100. Robert Bloomfield to George Bloomfield, 16 November 1802
100. Robert Bloomfield to George Bloomfield, 16 November 1802*
Tuesday Afternoon Nov 16 1802
You will find a long scrawl to Mr L pray read it, and to help you to comprehend it, I must say that he has proposed to amend the Sky lark  (spoil it); to introduce notes that would tell allmost how often I go to the Necessary, and throughout greeting my back with an unmercifull flagellation for giving myself up to the Booksellers. These are old topicks revived, and you can judge somthing about them. All that I mind now is, that this string of denials which I now send and which I will abide at all events, may sour his mind as to Nat and Gedge, but it will not do for me to flinch through circumstances on a point that to me and my name is of the last importance.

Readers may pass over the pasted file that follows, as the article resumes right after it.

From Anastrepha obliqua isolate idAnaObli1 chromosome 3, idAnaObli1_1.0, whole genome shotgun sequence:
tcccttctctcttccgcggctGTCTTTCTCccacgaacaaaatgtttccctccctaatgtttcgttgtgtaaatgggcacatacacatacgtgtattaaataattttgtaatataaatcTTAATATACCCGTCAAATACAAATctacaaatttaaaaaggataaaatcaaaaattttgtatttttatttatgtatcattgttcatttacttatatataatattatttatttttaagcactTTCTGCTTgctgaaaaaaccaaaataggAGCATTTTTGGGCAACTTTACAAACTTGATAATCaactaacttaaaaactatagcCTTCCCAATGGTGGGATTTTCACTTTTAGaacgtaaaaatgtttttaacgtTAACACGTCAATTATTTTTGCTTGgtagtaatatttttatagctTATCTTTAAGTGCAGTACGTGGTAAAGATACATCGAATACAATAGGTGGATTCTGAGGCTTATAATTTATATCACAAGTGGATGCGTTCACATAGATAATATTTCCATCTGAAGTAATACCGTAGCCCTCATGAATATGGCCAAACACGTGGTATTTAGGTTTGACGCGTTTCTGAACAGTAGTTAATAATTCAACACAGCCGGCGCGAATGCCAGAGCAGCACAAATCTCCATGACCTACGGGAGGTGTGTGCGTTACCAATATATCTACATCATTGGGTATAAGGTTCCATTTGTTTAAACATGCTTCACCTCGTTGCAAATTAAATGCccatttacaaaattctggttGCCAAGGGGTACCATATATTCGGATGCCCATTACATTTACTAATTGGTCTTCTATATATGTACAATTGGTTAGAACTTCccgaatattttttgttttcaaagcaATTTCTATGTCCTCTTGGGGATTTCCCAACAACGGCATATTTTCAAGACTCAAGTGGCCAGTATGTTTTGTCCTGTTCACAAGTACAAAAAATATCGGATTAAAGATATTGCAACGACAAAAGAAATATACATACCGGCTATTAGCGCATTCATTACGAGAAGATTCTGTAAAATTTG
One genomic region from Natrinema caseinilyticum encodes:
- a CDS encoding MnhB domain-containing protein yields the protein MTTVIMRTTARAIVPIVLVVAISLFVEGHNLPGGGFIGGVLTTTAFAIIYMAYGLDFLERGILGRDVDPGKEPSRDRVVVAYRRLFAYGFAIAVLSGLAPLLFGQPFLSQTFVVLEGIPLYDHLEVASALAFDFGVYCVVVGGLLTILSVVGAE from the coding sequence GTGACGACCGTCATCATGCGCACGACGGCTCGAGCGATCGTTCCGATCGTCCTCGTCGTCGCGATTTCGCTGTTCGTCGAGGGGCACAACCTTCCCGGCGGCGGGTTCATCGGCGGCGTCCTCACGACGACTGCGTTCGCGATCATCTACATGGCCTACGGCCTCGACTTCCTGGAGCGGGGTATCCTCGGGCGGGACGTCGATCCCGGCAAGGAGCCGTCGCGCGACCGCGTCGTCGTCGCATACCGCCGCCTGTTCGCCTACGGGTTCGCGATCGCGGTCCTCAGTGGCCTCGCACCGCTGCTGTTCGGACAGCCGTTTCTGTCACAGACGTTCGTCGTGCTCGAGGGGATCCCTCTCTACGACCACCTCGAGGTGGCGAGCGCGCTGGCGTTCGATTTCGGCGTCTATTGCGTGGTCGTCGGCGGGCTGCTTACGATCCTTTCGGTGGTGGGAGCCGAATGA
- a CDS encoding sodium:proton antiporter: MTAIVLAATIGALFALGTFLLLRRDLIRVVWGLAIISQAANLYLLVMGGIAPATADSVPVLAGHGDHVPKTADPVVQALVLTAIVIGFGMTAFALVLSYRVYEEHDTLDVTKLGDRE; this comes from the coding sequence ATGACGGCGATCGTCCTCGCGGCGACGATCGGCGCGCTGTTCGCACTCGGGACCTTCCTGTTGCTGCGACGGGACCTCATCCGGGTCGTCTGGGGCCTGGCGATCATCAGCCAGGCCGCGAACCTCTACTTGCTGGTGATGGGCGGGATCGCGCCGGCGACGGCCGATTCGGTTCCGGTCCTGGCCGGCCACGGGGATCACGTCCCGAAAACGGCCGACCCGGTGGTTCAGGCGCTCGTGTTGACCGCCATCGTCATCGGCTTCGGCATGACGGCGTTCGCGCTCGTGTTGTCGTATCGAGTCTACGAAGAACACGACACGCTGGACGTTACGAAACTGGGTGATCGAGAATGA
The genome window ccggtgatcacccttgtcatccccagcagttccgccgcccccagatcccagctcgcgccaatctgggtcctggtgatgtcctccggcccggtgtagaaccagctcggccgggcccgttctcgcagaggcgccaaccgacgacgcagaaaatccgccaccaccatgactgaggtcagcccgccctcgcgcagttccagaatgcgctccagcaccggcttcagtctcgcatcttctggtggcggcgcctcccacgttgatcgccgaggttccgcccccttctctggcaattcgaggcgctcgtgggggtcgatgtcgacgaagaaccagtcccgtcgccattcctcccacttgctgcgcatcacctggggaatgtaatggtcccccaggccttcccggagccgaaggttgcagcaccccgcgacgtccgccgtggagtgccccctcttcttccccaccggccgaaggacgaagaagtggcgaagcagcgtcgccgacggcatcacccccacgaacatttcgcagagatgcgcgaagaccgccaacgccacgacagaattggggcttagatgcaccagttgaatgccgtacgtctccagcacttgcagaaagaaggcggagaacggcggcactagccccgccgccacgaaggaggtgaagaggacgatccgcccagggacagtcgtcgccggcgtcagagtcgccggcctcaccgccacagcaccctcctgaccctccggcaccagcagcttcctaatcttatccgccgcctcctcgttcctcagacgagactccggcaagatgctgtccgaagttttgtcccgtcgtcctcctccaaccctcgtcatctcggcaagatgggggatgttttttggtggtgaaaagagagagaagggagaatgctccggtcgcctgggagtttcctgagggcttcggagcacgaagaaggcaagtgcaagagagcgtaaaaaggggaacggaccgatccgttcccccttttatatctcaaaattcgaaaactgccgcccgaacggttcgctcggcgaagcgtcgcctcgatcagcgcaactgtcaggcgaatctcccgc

Perhaps all may jog on right, if it do not so it shall go I am determind.
All well here—
Mr L desires me to request Nat to write to Gedge an order for him to lett Mr Hill have the sheets of his poems 
this to yourself—
I send you the first Vollm of Burns,  not doubting but youl find it interesting.—
 Perhaps lines 446–64 of 'Summer' from The Farmer's Boy:
 Peter Gedge, printer and newspaper proprietor of Bury, had been printing Nathaniel Bloomfield's poems, intending to publish them in a volume. Clearly Lofft was determined that they should be checked by the experienced Thomas Hill, editor of The Monthly Mirror. They were published in 1803 under the name of Vernor and Hood in London, as An Essay on War, in Blank Verse; Honington Green, a Ballad ... and Other Poems. BACK